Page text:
“I don’t ever know what road I’m on when I’m driving until I see the roadkill, then I know where I am. There was always a dead deer on Lakeshore over the summer,” said Sr Erik Heindlmeyer.
Living in Michigan, people are all too familiar with the sight of roadkill. Some, like Heindlmeyer, even memorize roads based on the presence of dead animals. Roadkill rots for days or even weeks, leaving many to question whose job involves picking up roadkill. Currently, Michigan doesn’t require any department to handle roadkill.
Everyone agrees roadkill looks and smells disgusting, including The Ottawa County Road Commission. They collect and dispose of roadkill out of courtesy, but disposing of dead animals costs between $7,500-$15,000 yearly, and they already have to maintain other aspects of our roads; therefore, they can only pick up deer every Friday with help from volunteers.
Zach Russell is the communications administrator at Ottawa County Road Commission. For most road maintenance responsibilities, the state government gives counties a set amount of money, but “No one receives any money for roadkill, so no one does it,” said Russell.
The state of Michigan doesn’t leave room in department budgets for roadkill removal, so the department loses time and money picking up deer. Road commissioners don’t oppose handling roadkill, but the task becomes difficult without funds.
Sheriffs only handle deer involved in car crashes. A sheriff may shoot the injured deer, but more often they just move dead deer out of the way for traffic.
There are debates on whether the state of Michigan should start giving counties money for handling roadkill. Kent County employs a “Deer Sheriff” whose job consists of picking up dead deer and disposing of deer. Which works, but costs an extra $100,000 a year because, as Russell said, “There is an expense of having to dispose of it properly. You have to go to a landfill and pay for it to be disposed of.” Most counties can’t afford to spend an extra $100,000 to dispose of deer properly.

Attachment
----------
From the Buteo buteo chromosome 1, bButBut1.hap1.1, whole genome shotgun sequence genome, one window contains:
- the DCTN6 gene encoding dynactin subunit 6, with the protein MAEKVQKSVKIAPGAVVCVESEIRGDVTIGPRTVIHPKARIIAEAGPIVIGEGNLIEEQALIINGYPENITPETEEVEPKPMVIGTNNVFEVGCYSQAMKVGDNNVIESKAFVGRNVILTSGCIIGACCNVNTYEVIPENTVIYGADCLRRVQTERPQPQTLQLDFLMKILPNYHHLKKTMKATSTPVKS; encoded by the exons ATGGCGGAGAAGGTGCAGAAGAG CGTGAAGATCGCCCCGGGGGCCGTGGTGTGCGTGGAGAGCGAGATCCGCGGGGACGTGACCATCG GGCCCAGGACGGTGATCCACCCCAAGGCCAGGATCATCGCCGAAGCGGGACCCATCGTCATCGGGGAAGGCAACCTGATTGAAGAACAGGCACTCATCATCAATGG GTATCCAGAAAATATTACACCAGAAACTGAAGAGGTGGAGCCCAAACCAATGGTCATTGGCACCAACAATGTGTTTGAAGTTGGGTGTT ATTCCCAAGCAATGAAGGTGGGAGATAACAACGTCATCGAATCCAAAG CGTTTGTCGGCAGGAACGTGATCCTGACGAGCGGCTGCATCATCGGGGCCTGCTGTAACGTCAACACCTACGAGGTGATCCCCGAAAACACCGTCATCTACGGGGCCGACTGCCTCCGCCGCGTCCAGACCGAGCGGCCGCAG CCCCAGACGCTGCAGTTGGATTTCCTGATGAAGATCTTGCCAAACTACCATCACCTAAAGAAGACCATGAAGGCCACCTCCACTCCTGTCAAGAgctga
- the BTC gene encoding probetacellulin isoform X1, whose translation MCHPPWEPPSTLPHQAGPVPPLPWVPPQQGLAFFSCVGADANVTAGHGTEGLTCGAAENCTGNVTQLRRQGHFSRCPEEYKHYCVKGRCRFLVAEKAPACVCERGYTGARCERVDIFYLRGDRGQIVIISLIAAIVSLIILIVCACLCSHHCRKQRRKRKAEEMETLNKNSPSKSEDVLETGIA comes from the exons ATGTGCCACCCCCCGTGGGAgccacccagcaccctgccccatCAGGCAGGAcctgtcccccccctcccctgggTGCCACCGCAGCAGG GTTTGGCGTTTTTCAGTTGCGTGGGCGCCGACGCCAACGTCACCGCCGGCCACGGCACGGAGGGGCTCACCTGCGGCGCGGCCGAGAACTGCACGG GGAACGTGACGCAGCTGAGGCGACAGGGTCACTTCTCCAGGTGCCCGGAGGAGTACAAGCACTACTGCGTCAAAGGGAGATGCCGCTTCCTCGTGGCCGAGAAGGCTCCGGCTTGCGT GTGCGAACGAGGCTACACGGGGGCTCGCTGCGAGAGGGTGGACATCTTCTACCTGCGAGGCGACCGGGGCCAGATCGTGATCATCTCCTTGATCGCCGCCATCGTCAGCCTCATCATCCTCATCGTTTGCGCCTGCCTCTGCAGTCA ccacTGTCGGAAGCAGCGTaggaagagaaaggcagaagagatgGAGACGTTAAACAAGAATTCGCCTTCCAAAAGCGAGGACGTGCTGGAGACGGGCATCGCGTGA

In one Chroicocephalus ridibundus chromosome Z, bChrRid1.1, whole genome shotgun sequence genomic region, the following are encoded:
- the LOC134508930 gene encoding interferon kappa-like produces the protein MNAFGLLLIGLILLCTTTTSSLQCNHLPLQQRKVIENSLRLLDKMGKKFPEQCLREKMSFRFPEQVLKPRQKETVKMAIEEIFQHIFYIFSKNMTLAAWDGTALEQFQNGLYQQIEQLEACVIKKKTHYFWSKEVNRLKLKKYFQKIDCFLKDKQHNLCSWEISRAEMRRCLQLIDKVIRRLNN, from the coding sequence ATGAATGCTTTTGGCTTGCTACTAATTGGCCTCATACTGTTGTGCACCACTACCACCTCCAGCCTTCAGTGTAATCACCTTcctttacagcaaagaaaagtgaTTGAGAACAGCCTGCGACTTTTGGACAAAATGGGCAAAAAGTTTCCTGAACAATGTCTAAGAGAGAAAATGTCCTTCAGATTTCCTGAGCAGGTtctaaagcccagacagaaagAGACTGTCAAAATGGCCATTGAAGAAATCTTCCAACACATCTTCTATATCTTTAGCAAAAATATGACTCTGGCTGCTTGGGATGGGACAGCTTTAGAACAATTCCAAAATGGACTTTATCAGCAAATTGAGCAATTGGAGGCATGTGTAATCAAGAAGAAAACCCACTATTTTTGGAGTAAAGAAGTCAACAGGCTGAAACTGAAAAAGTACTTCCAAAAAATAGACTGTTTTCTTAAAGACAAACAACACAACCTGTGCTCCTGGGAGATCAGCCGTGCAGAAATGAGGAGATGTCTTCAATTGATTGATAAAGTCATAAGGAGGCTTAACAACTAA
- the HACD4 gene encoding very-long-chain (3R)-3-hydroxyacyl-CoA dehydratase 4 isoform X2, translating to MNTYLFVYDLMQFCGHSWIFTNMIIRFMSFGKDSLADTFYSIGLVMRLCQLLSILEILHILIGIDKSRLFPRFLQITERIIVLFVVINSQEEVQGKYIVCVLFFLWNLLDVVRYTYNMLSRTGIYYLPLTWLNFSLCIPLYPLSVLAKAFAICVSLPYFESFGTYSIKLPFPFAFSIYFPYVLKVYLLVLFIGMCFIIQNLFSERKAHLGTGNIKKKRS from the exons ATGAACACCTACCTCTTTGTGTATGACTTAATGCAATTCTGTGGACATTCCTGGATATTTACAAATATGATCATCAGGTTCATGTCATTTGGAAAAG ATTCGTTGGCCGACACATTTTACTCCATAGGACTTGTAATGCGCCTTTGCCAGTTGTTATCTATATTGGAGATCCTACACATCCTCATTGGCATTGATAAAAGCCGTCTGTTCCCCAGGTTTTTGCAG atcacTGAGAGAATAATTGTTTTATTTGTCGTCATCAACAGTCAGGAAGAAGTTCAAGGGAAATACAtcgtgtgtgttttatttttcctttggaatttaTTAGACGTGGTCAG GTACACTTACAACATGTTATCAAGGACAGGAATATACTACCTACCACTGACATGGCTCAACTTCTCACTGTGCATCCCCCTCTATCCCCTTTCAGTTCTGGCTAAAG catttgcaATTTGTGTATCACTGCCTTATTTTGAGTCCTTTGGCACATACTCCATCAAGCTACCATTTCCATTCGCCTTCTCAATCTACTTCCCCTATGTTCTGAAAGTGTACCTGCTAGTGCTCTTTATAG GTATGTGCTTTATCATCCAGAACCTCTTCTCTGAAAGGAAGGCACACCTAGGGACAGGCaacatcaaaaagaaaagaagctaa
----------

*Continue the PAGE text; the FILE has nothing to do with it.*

One possible solution would require animal control to pick up roadkill; however, smaller counties don’t have capable animal control departments. Another solution would involve citizens being accountable. In 2014, Michigan passed a new bill making roadkill pickup easier for people. Now if someone wants to claim roadkill, they can fill out a salvage tag online by putting in their personal information and information on the animal, but most likely not enough citizens will go through the effort.
A solution that works for all counties is difficult to find. No matter what, if we spend more money picking up all roadkill, then others aspects of road maintenance will be put aside. Roadkill may ruin the aesthetic of driving down the lakeshore, but at least Heindlmeyer and others like him will know what street they’re on until a reasonable solution arises.